CONFIRMATION: The Jacksonville Jaguars’ defense is still dominant. “Sacksonville” made Patriots QB Tom Brady look downright mortal this past Sunday, limiting the GOAT to 234 yards and 2 TDs while sacking him twice and constantly harassing him in the pocket. Even more impressive, they held all-world TE Rob Gronkowski to only 2 receptions for 15 yards. This defense has been as overpowering as the Chiefs’ offense has. Mark your calendars: “irresistible force” Kansas City plays “immovable object” Jacksonville in Arrowhead Stadium on October 7th.
SURPRISE: Bortles outplayed Brady! I didn’t think that I’d ever write that in a football column, but the stats don’t lie. In the absence of safety-blanket RB Leonard Fournette, much-maligned Jaguars QB Blake Bortles (I see a lot of parallels between Bortles and former Bucs QB Trent Dilfer, but I digress) completed 29 of 45 passes for 377 yards, 4 touchdowns, and only 1 interception (a throw that deflected off the hands of the intended receiver). In a game where he could not rely on the running game (T.J. Yeldon was the Jags’ leading rusher with only 58 yards), Bortles won this one not with his feet, but his arm. If this trend continues, the Jags might just finally punch their ticket to the Big Show.
CONFIRMATION: The Rams are simply scary. In their 34-0 demolition of the hapless Cardinals in the Colosseum, they showed off all their weapons – QB Jared Goff’s arm (24/32/354/1TD), WR Brandin Cooks’ hands (7/159/22.7 yd avg), and their insane defense (held the Cards to only 144 total yards). I shudder to think what the Rams will do to other teams on their schedule. (The Bucs, thankfully, do not play the Rams this season.)
SURPRISE: The Florida teams – Jacksonville, Miami, and Tampa Bay – are a combined 6-0. Okay, the Jags aren’t a real surprise, although there could be an argument that the win against the Pats was not totally expected – but who in their right mind would have pegged the Bucs at 2-0, beating the Saints and Eagles? Or the Dolphins beating the Titans and Jets? Sure, the Bucs and ‘Fins were seen as deeply flawed teams coming into the regular season, but obviously they worked hard in the offseason to address their issues – and it obviously shows in their respective records.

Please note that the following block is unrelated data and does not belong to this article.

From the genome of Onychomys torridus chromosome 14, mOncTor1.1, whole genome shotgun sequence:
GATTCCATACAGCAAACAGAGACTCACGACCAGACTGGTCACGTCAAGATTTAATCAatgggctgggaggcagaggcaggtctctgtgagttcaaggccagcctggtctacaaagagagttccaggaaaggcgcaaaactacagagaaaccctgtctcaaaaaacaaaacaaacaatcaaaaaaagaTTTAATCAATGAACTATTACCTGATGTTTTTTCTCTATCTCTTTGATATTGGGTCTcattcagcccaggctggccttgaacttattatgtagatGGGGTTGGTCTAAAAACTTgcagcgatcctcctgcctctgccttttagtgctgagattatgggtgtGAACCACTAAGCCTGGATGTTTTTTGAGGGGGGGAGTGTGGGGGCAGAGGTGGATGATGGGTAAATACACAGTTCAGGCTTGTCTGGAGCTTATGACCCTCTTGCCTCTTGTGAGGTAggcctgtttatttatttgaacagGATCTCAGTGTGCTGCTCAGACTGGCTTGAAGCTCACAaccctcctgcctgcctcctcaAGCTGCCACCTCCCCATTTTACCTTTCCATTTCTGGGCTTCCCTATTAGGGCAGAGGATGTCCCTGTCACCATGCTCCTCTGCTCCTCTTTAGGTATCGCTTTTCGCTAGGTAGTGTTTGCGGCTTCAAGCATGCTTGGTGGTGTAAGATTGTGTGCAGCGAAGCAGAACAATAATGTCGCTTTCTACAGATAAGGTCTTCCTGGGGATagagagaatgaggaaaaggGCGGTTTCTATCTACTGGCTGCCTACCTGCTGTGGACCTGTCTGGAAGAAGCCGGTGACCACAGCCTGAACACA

CONFIRMATION: The Bills are downright horrible. CB Vontae Davis’ mid-game retirement notwithstanding, it has been a strange, terrible ride for Bills fans so far. They released their most effective quarterback, Tyrod Taylor, after last season. They made a questionable trade for their quarterback of the future, Josh Allen, which did not allow them to address looming issues on both lines. And, worst of all, their mercurial RB, LeSean McCoy, is now making the worst kind of headlines – as he did in Philadelphia before they let him go. I’m afraid the long-suffering fans in Buffalo, just as have the long-suffering fans in Cleveland, will need to go through the valley this season before they can begin to climb out of it next year.
The Crow’s Nest Handi(re)capping Update!
Okay, okay… I know the adage… “Pride cometh before the fall.” Well, the “fall” happened last week, as I took it on the chin in my ATS and Over/Under picks. My straight-up picks were respectable (10-5-1), but my spread picks (5-10-1) and O/U picks (7-9) would definitely be termed a “regression to the mean.” As with most Overreaction Tuesdays™, I think my ultimate record will fall somewhere in between. I’ll try to do better next week, but as all of us know (best of all, me), there are no guarantees.
Talk to you next week, and, as always… GO BUCS!